Wednesday, September 11, 2013

Winter Squash and Sage Pasta

Two weeks ago, I was visiting one  of my favorite farm stands at the West Sacramento Farmer's Market, Moon River Farm. The farmer, Sara, was selling some beautiful, smooth-skinned butternut squashes. It was a hot August day and I thought it seemed a bit early for me to be making squash, which seems so autumn-y. After all, tomato season seems to last through September in Sacramento. But the squashes were so lovely, and the farmer, Sara, told me that it would keep on the counter for several weeks.

Sure enough, my squash was still in good shape today when I got around to chopping it up. I've been wanting to try a certain winter squash recipe ever since I read The Quarter Acre Farm by Spring Warren, who lives about 30 minutes away from me in Davis, CA.  The dish is a deconstructed version of butternut squash raviolis, only much simpler. For my take on it, I attempted to make it healthier, too, by cutting back the butter and cheese and using whole wheat, organic noodles. To add more flavor, I roasted my squash extra long, until the edges were brown and the squash was decidedly caramelized. The end result of my experimentation still felt indulgent and was totally delicious.

And can I just say-  roasted, caramelized butternut squash, where have you been all my life?! Oh... probably sitting on the shelf because I was too intimidated to cut you up and too lazy to prepare you.  I'm just glad that I've found you now, especially with fall and winter coming up. This could be the beginning of a beautiful friendship.


Winter Squash and Sage Pasta

4-6 cups any winter squash, cut into 1/2 inch cubes
1-2 cups sage leaves
8 oz. whole wheat pasta (I used penne)
1/2-1 cup shredded Parmesan cheese
1/2 cube butter
2 T. brown sugar or honey
olive oil

Preheat oven to 400 degrees.

Place the cubes of squash into a bowl. Drizzle squash with olive oil and sugar or honey. Stir until the moisture from the squash and the other ingredients form a thick juice to envelope each squash cube.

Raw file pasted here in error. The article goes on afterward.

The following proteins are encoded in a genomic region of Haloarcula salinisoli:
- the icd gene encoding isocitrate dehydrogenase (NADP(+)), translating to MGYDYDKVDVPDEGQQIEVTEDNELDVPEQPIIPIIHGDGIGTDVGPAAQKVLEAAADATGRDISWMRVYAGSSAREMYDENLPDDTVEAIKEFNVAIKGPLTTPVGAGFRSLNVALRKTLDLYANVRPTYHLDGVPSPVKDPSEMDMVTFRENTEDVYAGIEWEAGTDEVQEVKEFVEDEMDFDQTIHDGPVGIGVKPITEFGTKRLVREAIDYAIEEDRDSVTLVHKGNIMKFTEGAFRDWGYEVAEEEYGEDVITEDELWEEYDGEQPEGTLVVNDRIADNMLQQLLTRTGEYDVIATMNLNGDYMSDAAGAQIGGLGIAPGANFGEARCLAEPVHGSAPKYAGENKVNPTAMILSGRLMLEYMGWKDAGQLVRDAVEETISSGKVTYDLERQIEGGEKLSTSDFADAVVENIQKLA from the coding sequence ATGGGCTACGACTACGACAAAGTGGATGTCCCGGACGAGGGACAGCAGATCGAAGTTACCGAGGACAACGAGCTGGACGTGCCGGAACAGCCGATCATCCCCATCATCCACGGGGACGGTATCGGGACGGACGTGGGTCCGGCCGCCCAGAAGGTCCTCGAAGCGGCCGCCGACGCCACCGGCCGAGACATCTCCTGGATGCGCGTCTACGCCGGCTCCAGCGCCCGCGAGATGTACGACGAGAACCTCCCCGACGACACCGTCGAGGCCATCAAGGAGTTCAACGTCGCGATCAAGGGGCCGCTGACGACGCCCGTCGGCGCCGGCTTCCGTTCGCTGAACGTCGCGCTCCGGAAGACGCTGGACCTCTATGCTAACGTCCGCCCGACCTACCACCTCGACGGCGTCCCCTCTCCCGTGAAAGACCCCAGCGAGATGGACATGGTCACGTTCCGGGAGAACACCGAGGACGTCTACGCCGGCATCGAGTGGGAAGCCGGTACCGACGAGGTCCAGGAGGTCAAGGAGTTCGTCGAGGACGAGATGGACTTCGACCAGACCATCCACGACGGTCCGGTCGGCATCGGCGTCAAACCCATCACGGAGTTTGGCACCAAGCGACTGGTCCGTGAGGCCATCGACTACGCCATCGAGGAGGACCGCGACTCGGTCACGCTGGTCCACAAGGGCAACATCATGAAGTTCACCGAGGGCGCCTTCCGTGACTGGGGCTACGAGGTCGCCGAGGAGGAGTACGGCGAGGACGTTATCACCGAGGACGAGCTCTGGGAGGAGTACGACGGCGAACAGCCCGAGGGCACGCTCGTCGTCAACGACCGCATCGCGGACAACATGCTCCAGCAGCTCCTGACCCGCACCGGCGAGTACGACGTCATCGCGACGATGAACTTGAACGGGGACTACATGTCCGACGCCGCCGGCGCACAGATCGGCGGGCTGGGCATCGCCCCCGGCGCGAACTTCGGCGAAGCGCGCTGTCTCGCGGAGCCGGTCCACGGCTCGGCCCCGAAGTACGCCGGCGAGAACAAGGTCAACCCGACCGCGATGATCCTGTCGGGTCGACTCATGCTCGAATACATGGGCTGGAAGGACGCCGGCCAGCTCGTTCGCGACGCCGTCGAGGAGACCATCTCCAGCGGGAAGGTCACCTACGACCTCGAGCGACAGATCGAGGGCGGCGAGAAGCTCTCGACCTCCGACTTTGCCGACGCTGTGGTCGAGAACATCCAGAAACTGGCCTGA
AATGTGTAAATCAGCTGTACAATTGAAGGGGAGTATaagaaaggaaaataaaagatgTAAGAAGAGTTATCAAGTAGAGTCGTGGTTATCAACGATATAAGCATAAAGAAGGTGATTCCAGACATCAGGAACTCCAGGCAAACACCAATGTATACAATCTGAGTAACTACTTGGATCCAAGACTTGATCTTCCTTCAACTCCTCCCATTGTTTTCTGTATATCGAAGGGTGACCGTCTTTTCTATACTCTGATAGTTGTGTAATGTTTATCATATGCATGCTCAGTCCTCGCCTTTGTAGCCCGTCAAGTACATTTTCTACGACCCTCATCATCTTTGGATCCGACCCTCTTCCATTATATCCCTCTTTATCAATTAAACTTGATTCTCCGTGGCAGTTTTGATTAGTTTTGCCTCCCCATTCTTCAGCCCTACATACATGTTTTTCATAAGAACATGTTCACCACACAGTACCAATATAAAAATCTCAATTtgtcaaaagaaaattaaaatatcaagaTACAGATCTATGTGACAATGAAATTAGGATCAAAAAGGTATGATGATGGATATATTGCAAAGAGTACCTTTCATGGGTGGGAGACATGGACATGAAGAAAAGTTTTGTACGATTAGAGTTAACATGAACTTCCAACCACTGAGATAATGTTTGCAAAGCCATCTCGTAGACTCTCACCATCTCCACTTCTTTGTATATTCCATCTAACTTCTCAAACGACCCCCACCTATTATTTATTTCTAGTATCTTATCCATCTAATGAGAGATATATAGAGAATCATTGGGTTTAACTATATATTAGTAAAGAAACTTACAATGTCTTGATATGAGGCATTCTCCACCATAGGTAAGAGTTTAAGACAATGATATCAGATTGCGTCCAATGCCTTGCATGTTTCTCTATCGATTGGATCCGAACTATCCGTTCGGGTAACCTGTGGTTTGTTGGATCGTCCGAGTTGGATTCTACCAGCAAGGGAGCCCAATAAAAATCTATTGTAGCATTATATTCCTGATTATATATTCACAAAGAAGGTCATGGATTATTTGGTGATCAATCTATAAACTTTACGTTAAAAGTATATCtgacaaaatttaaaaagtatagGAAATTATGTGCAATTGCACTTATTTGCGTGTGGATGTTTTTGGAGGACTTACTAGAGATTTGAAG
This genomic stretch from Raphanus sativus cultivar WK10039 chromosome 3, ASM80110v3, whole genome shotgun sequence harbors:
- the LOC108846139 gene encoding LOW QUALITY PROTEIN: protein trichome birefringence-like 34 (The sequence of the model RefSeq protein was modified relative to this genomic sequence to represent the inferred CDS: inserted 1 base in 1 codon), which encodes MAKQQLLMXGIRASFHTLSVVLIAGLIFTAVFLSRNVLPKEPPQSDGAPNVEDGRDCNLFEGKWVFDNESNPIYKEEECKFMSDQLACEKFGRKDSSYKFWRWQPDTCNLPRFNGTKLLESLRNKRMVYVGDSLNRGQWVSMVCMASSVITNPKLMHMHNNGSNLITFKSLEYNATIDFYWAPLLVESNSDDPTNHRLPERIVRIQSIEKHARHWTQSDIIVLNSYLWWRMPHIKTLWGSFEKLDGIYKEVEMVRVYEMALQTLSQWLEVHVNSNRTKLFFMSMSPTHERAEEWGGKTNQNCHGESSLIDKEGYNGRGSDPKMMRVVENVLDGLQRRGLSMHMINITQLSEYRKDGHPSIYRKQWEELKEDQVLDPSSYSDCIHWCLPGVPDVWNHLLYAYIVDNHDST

Pour the squash onto a lipped cookie sheet lined with aluminum foil, spreading the squash into a single layer. Place in oven and roast until squash is tender on the inside and browned on the outside, about 40 minutes. Put squash on the counter to cool slightly.

Melt the butter in a saucepan, adding your sage leaves. Allow the butter to barely bubble and cook the sage leaves until crispy, about 15-20 minutes.

Meanwhile, cook the pasta as the directions indicate. When the pasta is cooked and drained, place it in a large bowl. Add your butter/sage and a large handful of Parmesan. Toss together. Place the squash over the top of the pasta (to avoid having it gravitate to the bottom of the bowl). Serve with a green salad if desired. Mangia!

Wednesday, September 4, 2013

Summer Highlights

The last time I blogged, summer was just beginning. Now it's (more or less) over!  I can honestly say that it has been a summer unlike any other. Here are a few of the highlights of my summer, beginning where I left off: with tomatoes.

We got so many tomatoes from the garden this year! Here's a picture of one early harvest:

 The tomatoes would become salads, like the one below (with basil, peppers, and garlic from the garden, and olive oil, chevre and sea salt from the Farmer's Market):

And, more recently, when we had too many tomatoes to eat them all fresh and wanted to store some for later, we experimented with homemade sun-dried tomatoes on the dehydrator:

 We got an unexpected first harvest of golden raspberries (since we didn't expect any berries until next summer on our still-young raspberry canes):
  One fun aspect of maternity leave was having a few (very few) opportunities to experience things that go on during the week when I'm usually stuck at work. For example, the Capitol Farmer's Market, which was scenic and delightful:
  Another rewarding aspect of maternity leave was having an adorable baby (see below). This, by the way, was my #30 on my "30 before 30" list. I didn't do much else on the list this summer; this item was a full-time job! :-)

 Finally, I couldn't let summer end without making a peach pie. We're headed to Apple Hill this weekend, ready to usher in fall with some apple picking!